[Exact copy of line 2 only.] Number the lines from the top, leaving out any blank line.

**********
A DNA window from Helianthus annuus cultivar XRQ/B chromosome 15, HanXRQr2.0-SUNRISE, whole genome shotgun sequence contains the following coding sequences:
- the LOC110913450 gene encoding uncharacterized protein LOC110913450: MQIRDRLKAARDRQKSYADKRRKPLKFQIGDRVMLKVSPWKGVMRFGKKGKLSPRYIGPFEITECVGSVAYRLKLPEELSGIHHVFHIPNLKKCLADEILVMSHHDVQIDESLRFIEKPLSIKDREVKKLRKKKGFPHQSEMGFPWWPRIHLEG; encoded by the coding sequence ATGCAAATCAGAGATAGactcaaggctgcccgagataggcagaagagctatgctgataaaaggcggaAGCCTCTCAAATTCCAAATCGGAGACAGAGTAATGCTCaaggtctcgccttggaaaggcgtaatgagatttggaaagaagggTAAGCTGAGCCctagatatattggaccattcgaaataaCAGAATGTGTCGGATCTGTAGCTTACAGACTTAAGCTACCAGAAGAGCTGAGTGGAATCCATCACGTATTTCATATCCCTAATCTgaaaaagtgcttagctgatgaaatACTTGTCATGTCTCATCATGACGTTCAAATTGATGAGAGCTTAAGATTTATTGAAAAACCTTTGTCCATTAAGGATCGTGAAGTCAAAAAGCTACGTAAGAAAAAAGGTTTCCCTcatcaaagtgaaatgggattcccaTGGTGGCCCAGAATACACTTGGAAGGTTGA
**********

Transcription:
- the LOC110913450 gene encoding uncharacterized protein LOC110913450: MQIRDRLKAARDRQKSYADKRRKPLKFQIGDRVMLKVSPWKGVMRFGKKGKLSPRYIGPFEITECVGSVAYRLKLPEELSGIHHVFHIPNLKKCLADEILVMSHHDVQIDESLRFIEKPLSIKDREVKKLRKKKGFPHQSEMGFPWWPRIHLEG; encoded by the coding sequence ATGCAAATCAGAGATAGactcaaggctgcccgagataggcagaagagctatgctgataaaaggcggaAGCCTCTCAAATTCCAAATCGGAGACAGAGTAATGCTCaaggtctcgccttggaaaggcgtaatgagatttggaaagaagggTAAGCTGAGCCctagatatattggaccattcgaaataaCAGAATGTGTCGGATCTGTAGCTTACAGACTTAAGCTACCAGAAGAGCTGAGTGGAATCCATCACGTATTTCATATCCCTAATCTgaaaaagtgcttagctgatgaaatACTTGTCATGTCTCATCATGACGTTCAAATTGATGAGAGCTTAAGATTTATTGAAAAACCTTTGTCCATTAAGGATCGTGAAGTCAAAAAGCTACGTAAGAAAAAAGGTTTCCCTcatcaaagtgaaatgggattcccaTGGTGGCCCAGAATACACTTGGAAGGTTGA